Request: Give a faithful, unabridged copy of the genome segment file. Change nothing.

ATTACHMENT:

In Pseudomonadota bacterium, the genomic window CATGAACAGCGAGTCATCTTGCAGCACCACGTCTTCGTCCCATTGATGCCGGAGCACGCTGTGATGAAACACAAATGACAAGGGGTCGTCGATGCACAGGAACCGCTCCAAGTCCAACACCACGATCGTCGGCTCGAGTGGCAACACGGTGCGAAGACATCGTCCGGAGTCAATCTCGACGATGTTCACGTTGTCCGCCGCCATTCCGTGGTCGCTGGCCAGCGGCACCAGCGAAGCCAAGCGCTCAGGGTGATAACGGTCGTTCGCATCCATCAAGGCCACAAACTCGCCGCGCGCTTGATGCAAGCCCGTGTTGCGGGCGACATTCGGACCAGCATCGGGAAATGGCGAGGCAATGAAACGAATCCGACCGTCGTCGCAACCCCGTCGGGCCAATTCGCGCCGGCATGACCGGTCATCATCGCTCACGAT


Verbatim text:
In Pseudomonadota bacterium, the genomic window CATGAACAGCGAGTCATCTTGCAGCACCACGTCTTCGTCCCATTGATGCCGGAGCACGCTGTGATGAAACACAAATGACAAGGGGTCGTCGATGCACAGGAACCGCTCCAAGTCCAACACCACGATCGTCGGCTCGAGTGGCAACACGGTGCGAAGACATCGTCCGGAGTCAATCTCGACGATGTTCACGTTGTCCGCCGCCATTCCGTGGTCGCTGGCCAGCGGCACCAGCGAAGCCAAGCGCTCAGGGTGATAACGGTCGTTCGCATCCATCAAGGCCACAAACTCGCCGCGCGCTTGATGCAAGCCCGTGTTGCGGGCGACATTCGGACCAGCATCGGGAAATGGCGAGGCAATGAAACGAATCCGACCGTCGTCGCAACCCCGTCGGGCCAATTCGCGCCGGCATGACCGGTCATCATCGCTCACGAT